As part of the procedure, UAB interventional cardiologists initially perform an angioplasty and then an intravascular ultrasound on the patient to form the best plan to make the procedure successful.

Leesar’s team has completed a number of these types of cases recently, including on 78-year-old Mae Kramer of Dothan.

Kramer had what she termed “excruciating” pain in the center of her chest that she also felt in her left arm.

“It felt like I had a charley horse in my chest,” she said.

Kramer also had left main artery blockage, a severe buildup of calcium, which was blocking blood flow. Leesar placed two stents in the left main artery of Kramer’s heart to correct the problem.

“I was surprised I even had a problem with my heart,” Kramer said. “I’ve always been active; I still do 30 minutes a day on a treadmill religiously, and I always watched what I ate and never smoked. The doctors told me I was the least likely of people to ever have a heart attack. It just goes to show it can happen to anyone.”

Leesar says age and other risk factors played a significant role in both Welch’s and Kramer’s conditions.

“As we age, calcium builds up in our arteries,” Leesar said. “When you have kidney failure, as Mr. Welch does, that also causes calcium to build up in the arteries. In many cases, patients can have an angioplasty to repair these issues; but sometimes the calcium buildup is so severe that it makes it very challenging to do angioplasty.”

The comorbidities many elderly patients face also make this procedure a challenging one. For instance, Welch had to have his procedure delayed for a day while he was in the hospital because doctors did not believe his creatinine level was low enough to do it safely. They flushed his kidneys for 24 hours, a step his wife believes showed the true value of the comprehensive care he received at UAB.

“I was so appreciative that they recognized that his creatinine level was an issue and decided to hold off another day on the procedure,” Doris Welch said. “Every one of these little details is what brings a patient like John home. The nursing staff and doctors who helped us navigate through all of this – I just can’t say enough good things about them.”

Visit UAB Medicine to learn more, or call 205-934-9999 or 800-UAB-8816 to schedule an appointment.

Demark-Wahnefried named chair-elect for Obesity Society section on cancer
Demark-Wahnefried named chair-elect for Obesity Society section on cancer

Demark-Wahnefried takes leadership post with Obesity Society.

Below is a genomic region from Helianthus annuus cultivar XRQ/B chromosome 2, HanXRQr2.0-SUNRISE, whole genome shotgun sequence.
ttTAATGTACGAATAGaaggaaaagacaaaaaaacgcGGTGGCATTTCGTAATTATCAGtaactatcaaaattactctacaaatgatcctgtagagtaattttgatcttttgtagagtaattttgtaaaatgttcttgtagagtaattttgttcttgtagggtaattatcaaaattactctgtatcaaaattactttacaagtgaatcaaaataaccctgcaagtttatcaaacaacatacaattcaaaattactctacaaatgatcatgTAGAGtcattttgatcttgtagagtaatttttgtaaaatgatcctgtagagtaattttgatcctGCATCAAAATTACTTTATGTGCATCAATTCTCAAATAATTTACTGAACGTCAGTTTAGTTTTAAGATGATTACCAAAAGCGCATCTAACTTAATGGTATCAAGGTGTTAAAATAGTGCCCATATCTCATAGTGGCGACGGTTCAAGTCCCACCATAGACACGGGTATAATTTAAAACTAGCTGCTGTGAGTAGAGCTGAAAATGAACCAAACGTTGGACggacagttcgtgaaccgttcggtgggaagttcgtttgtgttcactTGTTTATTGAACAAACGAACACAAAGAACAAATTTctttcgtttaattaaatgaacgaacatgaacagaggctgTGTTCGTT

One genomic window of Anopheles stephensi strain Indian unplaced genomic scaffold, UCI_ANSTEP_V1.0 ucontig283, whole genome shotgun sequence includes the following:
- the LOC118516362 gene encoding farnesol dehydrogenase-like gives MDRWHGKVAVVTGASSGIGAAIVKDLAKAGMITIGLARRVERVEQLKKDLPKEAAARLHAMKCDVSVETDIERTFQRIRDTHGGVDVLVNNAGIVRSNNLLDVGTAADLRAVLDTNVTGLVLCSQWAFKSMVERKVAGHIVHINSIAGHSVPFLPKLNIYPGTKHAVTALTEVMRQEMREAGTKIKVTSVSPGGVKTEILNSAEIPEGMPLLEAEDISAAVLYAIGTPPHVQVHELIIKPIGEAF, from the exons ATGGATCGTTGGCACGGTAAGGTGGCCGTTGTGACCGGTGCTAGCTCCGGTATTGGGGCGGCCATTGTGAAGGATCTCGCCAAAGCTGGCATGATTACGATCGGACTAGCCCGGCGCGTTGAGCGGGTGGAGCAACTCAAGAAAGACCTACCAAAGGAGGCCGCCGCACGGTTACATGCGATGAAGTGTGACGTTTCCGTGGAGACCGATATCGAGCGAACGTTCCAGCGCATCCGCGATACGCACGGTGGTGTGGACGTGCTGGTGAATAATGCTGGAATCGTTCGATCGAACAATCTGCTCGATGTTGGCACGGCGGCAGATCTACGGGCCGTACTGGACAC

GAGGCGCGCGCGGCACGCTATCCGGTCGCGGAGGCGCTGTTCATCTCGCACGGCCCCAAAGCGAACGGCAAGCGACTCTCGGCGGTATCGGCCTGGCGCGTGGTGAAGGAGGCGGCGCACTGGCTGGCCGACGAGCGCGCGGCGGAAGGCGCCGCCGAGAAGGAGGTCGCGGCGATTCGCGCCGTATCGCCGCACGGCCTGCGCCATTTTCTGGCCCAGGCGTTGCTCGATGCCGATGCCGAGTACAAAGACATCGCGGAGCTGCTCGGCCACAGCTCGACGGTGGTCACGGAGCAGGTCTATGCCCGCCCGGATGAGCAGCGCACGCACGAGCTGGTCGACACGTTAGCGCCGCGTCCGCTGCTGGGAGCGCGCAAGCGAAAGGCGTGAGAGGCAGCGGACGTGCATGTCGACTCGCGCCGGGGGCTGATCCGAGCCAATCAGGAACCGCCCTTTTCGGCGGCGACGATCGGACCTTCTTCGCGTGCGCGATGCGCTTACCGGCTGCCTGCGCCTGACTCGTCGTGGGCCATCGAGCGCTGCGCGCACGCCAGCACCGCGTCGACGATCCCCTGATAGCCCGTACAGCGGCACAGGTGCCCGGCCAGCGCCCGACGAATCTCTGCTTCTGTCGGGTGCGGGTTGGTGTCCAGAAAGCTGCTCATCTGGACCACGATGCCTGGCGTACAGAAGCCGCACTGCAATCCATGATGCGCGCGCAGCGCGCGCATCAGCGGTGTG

wendy demark wahnefried

Wendy Demark-Wahnefried, Ph.D., R.D., professor in the University of Alabama at BirminghamDepartment of Nutrition Sciences and the associate director for cancer prevention and control in the UAB Comprehensive Cancer Center, has been named the chair-elect of the Obesity and Cancer Section of the Obesity Society. Her term as chair-elect begins Nov. 6, and she will assume the chair in November of 2015.

The purpose of the Obesity and Cancer Section is to promote research, education and advocacy related to cancer, including: understanding how obesity affects etiology, prevention and management of cancer; the development of effective strategies, interventions and educational efforts that may reduce the impact of obesity on cancer risk and progression; and promote the dissemination of knowledge of the obesity-cancer relationship to the scientific community, clinicians and the public.

New research presents an improved method to let computers know you are human
New research presents an improved method to let computers know you are human

UAB researchers are investigating game-based verification that may improve computer security and reduce user frustration compared to typical “type-what-you-see” CAPTCHA tools that use static images.

shapeCAPTCHA services that require users to recognize and type in static distorted characters may be a method of the past, according to studies published by researchers at the University of Alabama at Birmingham.

CAPTCHAs represent a security mechanism that is often seen as a necessary hassle by Web services providers — necessary because they seek to prevent Web resource abuse, yet a hassle because the representation of a CAPTCHA may not be easy to solve. Moreover, successful attacks have been developed against many existing CAPTCHA schemes.